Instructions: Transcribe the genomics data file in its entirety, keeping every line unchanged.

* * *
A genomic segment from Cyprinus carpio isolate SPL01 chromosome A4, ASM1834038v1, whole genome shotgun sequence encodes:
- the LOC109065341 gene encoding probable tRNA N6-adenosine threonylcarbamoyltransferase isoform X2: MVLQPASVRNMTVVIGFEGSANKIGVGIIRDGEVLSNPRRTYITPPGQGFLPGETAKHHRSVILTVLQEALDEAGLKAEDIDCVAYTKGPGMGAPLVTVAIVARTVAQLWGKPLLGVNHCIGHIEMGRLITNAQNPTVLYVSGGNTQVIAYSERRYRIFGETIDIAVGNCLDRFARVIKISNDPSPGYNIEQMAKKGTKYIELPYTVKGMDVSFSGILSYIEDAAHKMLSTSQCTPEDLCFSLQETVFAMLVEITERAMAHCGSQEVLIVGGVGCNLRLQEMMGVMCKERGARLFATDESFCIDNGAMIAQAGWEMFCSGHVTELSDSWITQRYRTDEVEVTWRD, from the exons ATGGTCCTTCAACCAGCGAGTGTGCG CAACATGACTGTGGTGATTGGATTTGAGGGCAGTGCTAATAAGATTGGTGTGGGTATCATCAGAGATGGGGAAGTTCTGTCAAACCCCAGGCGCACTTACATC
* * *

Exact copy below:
A genomic segment from Cyprinus carpio isolate SPL01 chromosome A4, ASM1834038v1, whole genome shotgun sequence encodes:
- the LOC109065341 gene encoding probable tRNA N6-adenosine threonylcarbamoyltransferase isoform X2: MVLQPASVRNMTVVIGFEGSANKIGVGIIRDGEVLSNPRRTYITPPGQGFLPGETAKHHRSVILTVLQEALDEAGLKAEDIDCVAYTKGPGMGAPLVTVAIVARTVAQLWGKPLLGVNHCIGHIEMGRLITNAQNPTVLYVSGGNTQVIAYSERRYRIFGETIDIAVGNCLDRFARVIKISNDPSPGYNIEQMAKKGTKYIELPYTVKGMDVSFSGILSYIEDAAHKMLSTSQCTPEDLCFSLQETVFAMLVEITERAMAHCGSQEVLIVGGVGCNLRLQEMMGVMCKERGARLFATDESFCIDNGAMIAQAGWEMFCSGHVTELSDSWITQRYRTDEVEVTWRD, from the exons ATGGTCCTTCAACCAGCGAGTGTGCG CAACATGACTGTGGTGATTGGATTTGAGGGCAGTGCTAATAAGATTGGTGTGGGTATCATCAGAGATGGGGAAGTTCTGTCAAACCCCAGGCGCACTTACATC